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Months After Zuccotti Park Eviction, Occupy Wall Street Springs Up Outside New York Stock Exchange

StoryApril 13, 2012
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Occupy Wall Street protesters are camping out again, this time across the street from the Stock Exchange in downtown Manhattan. For the past four nights, dozens of activists have camped outside as they prepare for a major day of action on May Day. It’s the first time Occupy Wall Street activists have set up an encampment in the Financial District since New York police raided Zuccotti Park five months ago. "This is Wall Street. This is where—for people, where the heart of all this economic injustice in the world comes from and exists," says protester George Machado. "So we’re here standing in the face of that in blatant, explicit contest to that." [includes rush transcript]


TRANSCRIPT
This is a rush transcript. Copy may not be in its final form.

JUAN GONZALEZ: Occupy Wall Street protesters are camping out again in downtown Manhattan, now across the street from the Stock Exchange. For the past four nights, dozens of activists have camped outside as they prepare for a major day of action on May Day. This marks the first time Occupy Wall Street activists have set up an encampment in the Financial District since New York police raided Zuccotti Park five months ago. Democracy Now! spoke with some of the activists last night.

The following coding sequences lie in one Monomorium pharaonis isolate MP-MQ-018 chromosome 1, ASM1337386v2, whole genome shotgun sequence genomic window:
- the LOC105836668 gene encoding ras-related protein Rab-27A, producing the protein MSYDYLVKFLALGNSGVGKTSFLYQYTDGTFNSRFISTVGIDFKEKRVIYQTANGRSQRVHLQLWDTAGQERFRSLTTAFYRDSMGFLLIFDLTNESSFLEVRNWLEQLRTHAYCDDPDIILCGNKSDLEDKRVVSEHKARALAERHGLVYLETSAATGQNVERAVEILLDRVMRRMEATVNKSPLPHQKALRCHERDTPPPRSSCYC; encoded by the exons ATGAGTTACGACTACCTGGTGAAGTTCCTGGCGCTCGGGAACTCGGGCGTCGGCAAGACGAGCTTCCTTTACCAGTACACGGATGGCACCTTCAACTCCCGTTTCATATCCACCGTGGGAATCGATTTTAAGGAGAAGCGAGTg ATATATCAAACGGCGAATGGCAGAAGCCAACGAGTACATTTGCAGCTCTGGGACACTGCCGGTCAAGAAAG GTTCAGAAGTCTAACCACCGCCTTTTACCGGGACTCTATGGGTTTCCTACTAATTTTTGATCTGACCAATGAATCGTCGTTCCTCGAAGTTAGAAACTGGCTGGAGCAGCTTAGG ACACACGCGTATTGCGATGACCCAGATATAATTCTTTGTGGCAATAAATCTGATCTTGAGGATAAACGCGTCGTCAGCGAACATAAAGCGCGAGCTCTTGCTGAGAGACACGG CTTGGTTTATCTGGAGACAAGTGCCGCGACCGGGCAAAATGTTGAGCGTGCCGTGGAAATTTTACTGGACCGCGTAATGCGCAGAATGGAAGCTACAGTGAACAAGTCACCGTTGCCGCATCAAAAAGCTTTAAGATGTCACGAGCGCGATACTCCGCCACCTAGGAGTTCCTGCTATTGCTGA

GEORGE MACHADO: My name is George Machado. This is Wall Street. This is where—for the people, where the heart of all this economic injustice in the world comes from and exists. So we’re here standing in the face of that in blatant, explicit contest to that. And we’re also using this space to face outward to all the people who move through here, both—and trying to enter in conversation and not just be confrontational and agitating.

JOSÉ MARTÍN: So, my name’s José Martín. And now we’ve finally come out, using a law that was passed in 2000 by court order, to demonstrate on the sidewalk right across from the New York Stock Exchange, one of the main financial institutions in this country that is actually—is allowing the bankers to profit off of the debt of students, of workers, as well as the starvation of 20 million people every year, the homelessness of more than 10,000 people in this city alone, as well as many others across the planet, and the exploitation of workers in the earth, the world over.

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SDS Founder, Veteran Activist Tom Hayden on Participatory Democracy from Port Huron to Occupy Wall Street

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